The Loo1 Palace in the Netherlands began its life in 1684 when William III, Prince of Orange, and his wife, Mary, Princess Royal, bought the estate with The Old Loo Palace with the intention of building a new hunting lodge Just five years later, they became the joint monarchs of England, Scotland, and Ireland, which lead to the further expansion of the building, to make it fit for a King and Queen.
Mary would die of smallpox at the age of just 31, while William continued to rule solo until his death in 1702. They would have no children together, which meant that William was succeeded by his sister-in-law Anne. The Loo Palace passed into the hands of his Frisian cousin, John William Friso, who also succeeded him as Prince of Orange.
It became a royal residence again in the 19th century with the arrival of King William I. Queen Wilhelmina loved the palace and largely grew up there. She would die at the palace in 1962. The last inhabitants were her granddaughter Princess Margriet and her husband with their children until 1975. The government designed the palace as a museum, which led to a thorough renovation until 1984.
In 2018, it was once again decided that a renovation was necessary, which asbestos being the main challenge. To prepare for the future, a brand new exhibition space of 5000 m22was to be constructed underneath the main courtyard. After five years of hard work, the palace will now reopen completely.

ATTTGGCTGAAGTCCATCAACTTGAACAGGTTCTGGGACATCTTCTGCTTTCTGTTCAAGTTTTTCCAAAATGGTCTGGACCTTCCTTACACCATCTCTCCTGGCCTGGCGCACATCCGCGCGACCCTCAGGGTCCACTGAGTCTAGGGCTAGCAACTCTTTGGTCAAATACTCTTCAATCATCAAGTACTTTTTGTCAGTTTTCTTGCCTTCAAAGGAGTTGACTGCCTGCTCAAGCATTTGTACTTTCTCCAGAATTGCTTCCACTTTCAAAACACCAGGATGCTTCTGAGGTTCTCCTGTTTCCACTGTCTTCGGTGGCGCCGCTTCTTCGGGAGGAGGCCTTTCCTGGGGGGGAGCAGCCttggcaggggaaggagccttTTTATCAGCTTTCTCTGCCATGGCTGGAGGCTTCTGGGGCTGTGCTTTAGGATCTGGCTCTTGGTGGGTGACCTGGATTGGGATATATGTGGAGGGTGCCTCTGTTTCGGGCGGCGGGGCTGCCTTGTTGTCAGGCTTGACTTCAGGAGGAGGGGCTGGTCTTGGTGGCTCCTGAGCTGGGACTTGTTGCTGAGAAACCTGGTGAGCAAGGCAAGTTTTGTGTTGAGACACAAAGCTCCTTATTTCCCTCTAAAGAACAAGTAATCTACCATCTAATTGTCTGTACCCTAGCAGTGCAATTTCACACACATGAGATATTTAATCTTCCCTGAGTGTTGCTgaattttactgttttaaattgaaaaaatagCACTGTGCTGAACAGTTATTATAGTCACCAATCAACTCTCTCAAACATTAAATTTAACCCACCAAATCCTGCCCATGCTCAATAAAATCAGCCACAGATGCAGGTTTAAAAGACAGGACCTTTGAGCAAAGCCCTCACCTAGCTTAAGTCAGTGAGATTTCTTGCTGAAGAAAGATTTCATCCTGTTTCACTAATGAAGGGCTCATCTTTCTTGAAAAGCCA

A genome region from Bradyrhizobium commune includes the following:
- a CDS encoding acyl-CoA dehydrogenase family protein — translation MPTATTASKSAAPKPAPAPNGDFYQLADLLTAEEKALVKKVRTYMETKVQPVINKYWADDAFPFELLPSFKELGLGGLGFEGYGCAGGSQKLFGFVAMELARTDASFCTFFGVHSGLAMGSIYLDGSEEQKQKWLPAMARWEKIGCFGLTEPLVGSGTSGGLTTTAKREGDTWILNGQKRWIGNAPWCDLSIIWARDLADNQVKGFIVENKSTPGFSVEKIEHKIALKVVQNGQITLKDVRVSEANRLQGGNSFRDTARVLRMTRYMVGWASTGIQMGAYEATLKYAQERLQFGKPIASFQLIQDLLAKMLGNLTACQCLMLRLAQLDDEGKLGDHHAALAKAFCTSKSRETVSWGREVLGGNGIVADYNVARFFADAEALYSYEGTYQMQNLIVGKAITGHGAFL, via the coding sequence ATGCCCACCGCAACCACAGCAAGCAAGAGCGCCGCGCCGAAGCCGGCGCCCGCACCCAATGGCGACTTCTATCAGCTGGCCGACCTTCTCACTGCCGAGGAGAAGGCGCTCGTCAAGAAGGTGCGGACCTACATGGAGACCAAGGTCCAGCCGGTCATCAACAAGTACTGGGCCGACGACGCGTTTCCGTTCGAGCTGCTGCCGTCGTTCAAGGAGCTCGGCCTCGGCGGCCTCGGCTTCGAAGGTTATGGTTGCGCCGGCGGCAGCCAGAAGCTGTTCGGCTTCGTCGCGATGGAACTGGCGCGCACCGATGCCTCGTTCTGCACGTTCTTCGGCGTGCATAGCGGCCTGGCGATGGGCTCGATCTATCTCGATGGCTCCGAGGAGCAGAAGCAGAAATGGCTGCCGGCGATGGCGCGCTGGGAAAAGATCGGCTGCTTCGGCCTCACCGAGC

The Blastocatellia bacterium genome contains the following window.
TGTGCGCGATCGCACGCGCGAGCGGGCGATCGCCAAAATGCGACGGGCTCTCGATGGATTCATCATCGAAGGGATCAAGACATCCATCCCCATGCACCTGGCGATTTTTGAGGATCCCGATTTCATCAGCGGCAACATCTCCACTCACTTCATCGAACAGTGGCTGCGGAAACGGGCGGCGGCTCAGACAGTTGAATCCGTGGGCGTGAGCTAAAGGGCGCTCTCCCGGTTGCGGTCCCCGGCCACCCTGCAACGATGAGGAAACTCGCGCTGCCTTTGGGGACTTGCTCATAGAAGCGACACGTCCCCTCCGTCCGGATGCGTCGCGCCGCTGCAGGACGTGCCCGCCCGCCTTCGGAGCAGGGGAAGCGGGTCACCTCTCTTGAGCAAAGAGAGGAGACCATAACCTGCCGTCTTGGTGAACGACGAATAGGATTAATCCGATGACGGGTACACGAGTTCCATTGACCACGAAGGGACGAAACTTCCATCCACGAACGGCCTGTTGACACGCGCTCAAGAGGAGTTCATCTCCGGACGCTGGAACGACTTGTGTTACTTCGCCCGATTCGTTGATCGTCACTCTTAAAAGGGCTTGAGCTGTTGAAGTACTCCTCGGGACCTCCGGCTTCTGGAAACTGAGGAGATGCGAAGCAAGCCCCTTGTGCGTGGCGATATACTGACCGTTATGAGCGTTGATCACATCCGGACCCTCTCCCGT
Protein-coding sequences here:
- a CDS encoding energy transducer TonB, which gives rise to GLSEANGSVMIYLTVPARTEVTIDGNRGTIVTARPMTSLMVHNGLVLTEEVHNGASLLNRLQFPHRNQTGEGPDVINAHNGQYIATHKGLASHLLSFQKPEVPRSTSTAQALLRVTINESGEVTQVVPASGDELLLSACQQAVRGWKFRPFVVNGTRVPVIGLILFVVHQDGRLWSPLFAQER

One part of the new exhibition space will host a permanent display about the House of Orange, while the other part will host a range of temporary displays. This space is currently used for a display about the renovation, and it houses a large art piece.
The palace itself has been open for a while now. It is now split into two tours, complete with an audio guide. You can follow the William & Mary Tour or the Wilhelmina Tour (or both!). I’m not the biggest fan of audio guides and would have preferred some more information on-site as well. However, if you prefer audio guides, you’re in luck.
The Loo Palace has certainly put itself back on the map as a tourist destination. Even as an English speaker, you will not be disappointed as everything is in English as well. The Loo Palace will reopen to visitors on 22 April 2023.